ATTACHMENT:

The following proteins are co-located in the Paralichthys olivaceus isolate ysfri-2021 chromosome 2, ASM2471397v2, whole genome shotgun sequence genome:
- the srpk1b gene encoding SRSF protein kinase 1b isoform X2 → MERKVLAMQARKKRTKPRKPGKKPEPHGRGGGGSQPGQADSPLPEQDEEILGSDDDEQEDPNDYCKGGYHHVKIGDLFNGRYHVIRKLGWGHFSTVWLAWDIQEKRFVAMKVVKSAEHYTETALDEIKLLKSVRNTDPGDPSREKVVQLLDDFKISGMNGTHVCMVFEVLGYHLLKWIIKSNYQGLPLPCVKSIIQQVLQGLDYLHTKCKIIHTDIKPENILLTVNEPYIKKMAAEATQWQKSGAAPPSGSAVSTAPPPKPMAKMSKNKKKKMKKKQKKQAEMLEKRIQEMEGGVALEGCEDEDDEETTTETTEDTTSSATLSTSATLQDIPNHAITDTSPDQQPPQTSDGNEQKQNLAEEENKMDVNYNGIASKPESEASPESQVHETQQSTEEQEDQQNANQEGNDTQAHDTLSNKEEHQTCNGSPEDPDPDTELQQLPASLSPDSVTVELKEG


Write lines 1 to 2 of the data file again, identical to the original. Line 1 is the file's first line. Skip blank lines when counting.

The following proteins are co-located in the Paralichthys olivaceus isolate ysfri-2021 chromosome 2, ASM2471397v2, whole genome shotgun sequence genome:
- the srpk1b gene encoding SRSF protein kinase 1b isoform X2 → MERKVLAMQARKKRTKPRKPGKKPEPHGRGGGGSQPGQADSPLPEQDEEILGSDDDEQEDPNDYCKGGYHHVKIGDLFNGRYHVIRKLGWGHFSTVWLAWDIQEKRFVAMKVVKSAEHYTETALDEIKLLKSVRNTDPGDPSREKVVQLLDDFKISGMNGTHVCMVFEVLGYHLLKWIIKSNYQGLPLPCVKSIIQQVLQGLDYLHTKCKIIHTDIKPENILLTVNEPYIKKMAAEATQWQKSGAAPPSGSAVSTAPPPKPMAKMSKNKKKKMKKKQKKQAEMLEKRIQEMEGGVALEGCEDEDDEETTTETTEDTTSSATLSTSATLQDIPNHAITDTSPDQQPPQTSDGNEQKQNLAEEENKMDVNYNGIASKPESEASPESQVHETQQSTEEQEDQQNANQEGNDTQAHDTLSNKEEHQTCNGSPEDPDPDTELQQLPASLSPDSVTVELKEG